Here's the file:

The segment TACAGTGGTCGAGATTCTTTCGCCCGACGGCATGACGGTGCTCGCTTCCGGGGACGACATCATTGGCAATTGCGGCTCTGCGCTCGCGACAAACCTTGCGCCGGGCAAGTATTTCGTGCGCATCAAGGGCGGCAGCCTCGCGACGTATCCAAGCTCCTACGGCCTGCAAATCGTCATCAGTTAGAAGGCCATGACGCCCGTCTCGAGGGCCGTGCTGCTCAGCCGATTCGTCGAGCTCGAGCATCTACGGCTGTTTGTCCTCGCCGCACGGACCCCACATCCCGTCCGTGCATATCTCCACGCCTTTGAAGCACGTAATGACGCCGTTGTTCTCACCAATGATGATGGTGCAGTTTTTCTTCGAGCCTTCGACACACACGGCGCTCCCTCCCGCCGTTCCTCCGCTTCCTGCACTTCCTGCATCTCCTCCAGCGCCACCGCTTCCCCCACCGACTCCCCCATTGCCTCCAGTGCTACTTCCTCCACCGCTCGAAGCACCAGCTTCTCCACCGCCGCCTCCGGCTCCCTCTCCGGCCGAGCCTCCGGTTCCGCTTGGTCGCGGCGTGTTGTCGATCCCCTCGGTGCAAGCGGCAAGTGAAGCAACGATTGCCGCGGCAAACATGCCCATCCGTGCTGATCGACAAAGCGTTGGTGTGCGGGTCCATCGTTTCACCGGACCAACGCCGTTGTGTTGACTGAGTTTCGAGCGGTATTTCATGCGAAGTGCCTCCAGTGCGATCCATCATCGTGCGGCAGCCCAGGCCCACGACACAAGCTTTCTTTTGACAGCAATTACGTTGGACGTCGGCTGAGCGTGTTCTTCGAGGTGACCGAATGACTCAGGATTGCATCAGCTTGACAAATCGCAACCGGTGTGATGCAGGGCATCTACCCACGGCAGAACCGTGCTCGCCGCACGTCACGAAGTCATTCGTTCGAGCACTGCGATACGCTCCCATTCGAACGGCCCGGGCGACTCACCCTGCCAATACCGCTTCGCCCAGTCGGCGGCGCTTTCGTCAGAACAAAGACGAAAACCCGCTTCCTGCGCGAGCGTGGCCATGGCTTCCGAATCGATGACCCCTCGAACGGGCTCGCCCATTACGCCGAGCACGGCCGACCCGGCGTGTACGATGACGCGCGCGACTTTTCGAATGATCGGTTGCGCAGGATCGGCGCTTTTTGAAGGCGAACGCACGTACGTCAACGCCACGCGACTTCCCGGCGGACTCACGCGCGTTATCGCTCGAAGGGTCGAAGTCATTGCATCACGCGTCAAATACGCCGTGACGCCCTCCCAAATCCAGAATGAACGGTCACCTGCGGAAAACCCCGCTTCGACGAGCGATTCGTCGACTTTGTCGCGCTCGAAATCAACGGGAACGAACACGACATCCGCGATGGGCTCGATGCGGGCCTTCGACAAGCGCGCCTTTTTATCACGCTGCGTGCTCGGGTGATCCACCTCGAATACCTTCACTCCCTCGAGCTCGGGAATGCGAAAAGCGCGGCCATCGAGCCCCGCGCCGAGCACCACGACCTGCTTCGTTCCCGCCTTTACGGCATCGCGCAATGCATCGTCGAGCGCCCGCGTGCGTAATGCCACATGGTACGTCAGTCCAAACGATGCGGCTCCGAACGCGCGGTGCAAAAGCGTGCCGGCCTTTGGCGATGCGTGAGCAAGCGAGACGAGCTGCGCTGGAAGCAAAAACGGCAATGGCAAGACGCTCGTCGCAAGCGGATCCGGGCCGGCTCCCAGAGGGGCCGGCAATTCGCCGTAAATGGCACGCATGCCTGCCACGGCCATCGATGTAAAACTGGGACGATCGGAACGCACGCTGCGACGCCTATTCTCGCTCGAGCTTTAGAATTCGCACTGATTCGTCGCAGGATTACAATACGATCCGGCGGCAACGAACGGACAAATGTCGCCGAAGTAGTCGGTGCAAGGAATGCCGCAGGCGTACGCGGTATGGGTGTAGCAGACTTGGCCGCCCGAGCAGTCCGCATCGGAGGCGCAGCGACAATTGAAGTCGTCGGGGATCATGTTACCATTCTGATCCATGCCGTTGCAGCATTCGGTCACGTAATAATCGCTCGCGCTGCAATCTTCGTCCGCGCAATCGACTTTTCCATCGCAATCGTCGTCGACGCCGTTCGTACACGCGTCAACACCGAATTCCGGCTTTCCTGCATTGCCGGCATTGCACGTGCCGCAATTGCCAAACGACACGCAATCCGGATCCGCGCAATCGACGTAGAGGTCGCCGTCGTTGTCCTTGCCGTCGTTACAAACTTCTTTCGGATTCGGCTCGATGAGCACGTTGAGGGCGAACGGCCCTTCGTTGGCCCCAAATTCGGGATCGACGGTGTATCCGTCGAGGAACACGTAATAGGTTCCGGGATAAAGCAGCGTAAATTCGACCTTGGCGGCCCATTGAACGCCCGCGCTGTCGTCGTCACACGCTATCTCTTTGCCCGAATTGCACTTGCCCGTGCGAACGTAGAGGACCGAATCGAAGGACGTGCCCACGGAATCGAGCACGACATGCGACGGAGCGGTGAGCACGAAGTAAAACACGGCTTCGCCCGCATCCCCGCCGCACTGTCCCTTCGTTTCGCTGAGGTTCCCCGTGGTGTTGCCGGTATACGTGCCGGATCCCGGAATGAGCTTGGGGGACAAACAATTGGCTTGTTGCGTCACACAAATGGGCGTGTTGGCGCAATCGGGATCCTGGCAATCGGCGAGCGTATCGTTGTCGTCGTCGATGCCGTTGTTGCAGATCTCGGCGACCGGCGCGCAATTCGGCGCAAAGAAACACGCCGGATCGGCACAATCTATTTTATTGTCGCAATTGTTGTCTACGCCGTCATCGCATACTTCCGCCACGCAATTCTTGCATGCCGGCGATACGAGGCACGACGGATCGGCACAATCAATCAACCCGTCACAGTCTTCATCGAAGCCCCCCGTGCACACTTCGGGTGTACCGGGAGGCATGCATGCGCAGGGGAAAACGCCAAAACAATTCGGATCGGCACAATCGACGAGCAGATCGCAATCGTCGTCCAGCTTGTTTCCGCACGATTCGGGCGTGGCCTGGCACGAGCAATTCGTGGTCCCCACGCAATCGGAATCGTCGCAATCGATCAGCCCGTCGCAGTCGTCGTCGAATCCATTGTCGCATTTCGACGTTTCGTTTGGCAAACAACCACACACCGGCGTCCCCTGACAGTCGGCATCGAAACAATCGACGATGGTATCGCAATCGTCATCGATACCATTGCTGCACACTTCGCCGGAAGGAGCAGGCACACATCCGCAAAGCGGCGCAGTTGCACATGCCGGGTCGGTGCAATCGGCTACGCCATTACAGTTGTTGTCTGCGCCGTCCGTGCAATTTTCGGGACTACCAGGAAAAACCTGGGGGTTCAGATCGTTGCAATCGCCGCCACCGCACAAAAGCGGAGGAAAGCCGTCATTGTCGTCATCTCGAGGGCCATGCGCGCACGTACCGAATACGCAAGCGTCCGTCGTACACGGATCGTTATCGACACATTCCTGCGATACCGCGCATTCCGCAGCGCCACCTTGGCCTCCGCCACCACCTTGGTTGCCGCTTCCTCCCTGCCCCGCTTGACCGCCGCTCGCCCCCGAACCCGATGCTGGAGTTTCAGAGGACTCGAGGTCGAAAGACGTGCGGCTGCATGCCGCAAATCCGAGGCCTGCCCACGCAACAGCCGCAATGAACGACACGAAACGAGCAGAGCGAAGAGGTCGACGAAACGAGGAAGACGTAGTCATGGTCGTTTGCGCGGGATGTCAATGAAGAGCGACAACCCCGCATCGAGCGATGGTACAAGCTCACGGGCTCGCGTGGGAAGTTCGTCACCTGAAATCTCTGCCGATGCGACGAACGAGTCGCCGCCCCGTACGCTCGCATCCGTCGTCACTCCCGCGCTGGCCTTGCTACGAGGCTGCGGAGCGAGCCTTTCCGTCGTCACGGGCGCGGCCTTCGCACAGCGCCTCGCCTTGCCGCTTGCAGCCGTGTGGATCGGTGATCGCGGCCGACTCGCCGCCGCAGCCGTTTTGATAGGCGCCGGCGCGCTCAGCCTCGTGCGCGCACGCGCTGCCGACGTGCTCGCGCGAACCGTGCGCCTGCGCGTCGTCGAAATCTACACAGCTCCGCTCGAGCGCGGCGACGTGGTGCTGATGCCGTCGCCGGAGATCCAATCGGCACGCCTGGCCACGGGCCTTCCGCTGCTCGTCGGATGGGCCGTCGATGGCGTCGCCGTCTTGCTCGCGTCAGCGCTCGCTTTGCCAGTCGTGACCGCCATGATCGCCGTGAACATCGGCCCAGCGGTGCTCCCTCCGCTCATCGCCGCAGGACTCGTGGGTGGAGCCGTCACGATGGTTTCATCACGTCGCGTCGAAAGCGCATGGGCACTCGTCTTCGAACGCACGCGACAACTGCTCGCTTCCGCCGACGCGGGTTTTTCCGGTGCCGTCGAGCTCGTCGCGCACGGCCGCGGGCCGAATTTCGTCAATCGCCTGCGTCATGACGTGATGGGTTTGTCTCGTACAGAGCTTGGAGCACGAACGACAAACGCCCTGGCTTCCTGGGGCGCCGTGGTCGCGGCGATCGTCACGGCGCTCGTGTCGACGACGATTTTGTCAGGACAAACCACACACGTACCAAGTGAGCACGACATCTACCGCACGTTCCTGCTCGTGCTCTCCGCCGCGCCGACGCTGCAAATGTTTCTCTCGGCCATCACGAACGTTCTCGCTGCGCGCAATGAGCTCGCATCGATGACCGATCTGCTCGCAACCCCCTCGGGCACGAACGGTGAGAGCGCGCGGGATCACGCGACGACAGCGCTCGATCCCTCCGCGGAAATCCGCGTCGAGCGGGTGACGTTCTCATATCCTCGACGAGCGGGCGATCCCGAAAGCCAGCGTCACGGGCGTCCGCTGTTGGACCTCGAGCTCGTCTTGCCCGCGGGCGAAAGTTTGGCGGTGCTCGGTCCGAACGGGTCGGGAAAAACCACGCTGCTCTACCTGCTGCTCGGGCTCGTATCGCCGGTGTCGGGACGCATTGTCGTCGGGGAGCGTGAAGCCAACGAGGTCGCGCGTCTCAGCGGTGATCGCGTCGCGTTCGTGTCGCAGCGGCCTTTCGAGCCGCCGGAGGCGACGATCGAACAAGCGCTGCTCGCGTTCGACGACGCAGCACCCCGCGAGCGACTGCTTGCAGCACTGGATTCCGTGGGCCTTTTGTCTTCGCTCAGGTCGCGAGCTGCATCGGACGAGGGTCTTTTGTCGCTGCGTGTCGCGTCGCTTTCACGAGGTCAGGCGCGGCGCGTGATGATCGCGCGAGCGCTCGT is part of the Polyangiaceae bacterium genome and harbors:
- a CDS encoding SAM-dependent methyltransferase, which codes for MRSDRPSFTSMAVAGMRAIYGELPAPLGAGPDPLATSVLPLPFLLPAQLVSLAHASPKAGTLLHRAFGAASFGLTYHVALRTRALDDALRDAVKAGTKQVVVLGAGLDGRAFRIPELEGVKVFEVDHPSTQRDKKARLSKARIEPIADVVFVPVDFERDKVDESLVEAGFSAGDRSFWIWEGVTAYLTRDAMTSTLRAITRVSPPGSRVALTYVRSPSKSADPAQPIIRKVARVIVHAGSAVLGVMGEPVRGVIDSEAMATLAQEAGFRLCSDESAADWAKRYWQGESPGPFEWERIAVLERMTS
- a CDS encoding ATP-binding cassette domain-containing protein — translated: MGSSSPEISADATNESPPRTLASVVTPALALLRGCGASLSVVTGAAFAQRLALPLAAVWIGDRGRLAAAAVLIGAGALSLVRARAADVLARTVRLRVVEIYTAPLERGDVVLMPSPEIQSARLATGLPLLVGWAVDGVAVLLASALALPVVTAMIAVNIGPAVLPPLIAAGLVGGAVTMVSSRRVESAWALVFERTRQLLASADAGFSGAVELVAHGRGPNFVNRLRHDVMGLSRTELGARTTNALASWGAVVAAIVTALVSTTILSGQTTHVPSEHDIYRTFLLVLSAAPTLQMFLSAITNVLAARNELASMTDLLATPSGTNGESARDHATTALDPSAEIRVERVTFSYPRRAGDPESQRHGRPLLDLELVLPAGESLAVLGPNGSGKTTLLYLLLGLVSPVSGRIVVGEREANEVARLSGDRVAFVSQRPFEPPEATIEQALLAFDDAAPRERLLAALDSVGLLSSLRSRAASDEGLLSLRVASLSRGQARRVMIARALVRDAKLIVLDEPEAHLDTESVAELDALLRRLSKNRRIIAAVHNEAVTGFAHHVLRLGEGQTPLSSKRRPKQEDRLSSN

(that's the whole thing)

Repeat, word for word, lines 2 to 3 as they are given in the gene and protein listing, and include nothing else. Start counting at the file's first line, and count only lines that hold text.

- a CDS encoding SAM-dependent methyltransferase, which codes for MRSDRPSFTSMAVAGMRAIYGELPAPLGAGPDPLATSVLPLPFLLPAQLVSLAHASPKAGTLLHRAFGAASFGLTYHVALRTRALDDALRDAVKAGTKQVVVLGAGLDGRAFRIPELEGVKVFEVDHPSTQRDKKARLSKARIEPIADVVFVPVDFERDKVDESLVEAGFSAGDRSFWIWEGVTAYLTRDAMTSTLRAITRVSPPGSRVALTYVRSPSKSADPAQPIIRKVARVIVHAGSAVLGVMGEPVRGVIDSEAMATLAQEAGFRLCSDESAADWAKRYWQGESPGPFEWERIAVLERMTS
- a CDS encoding ATP-binding cassette domain-containing protein — translated: MGSSSPEISADATNESPPRTLASVVTPALALLRGCGASLSVVTGAAFAQRLALPLAAVWIGDRGRLAAAAVLIGAGALSLVRARAADVLARTVRLRVVEIYTAPLERGDVVLMPSPEIQSARLATGLPLLVGWAVDGVAVLLASALALPVVTAMIAVNIGPAVLPPLIAAGLVGGAVTMVSSRRVESAWALVFERTRQLLASADAGFSGAVELVAHGRGPNFVNRLRHDVMGLSRTELGARTTNALASWGAVVAAIVTALVSTTILSGQTTHVPSEHDIYRTFLLVLSAAPTLQMFLSAITNVLAARNELASMTDLLATPSGTNGESARDHATTALDPSAEIRVERVTFSYPRRAGDPESQRHGRPLLDLELVLPAGESLAVLGPNGSGKTTLLYLLLGLVSPVSGRIVVGEREANEVARLSGDRVAFVSQRPFEPPEATIEQALLAFDDAAPRERLLAALDSVGLLSSLRSRAASDEGLLSLRVASLSRGQARRVMIARALVRDAKLIVLDEPEAHLDTESVAELDALLRRLSKNRRIIAAVHNEAVTGFAHHVLRLGEGQTPLSSKRRPKQEDRLSSN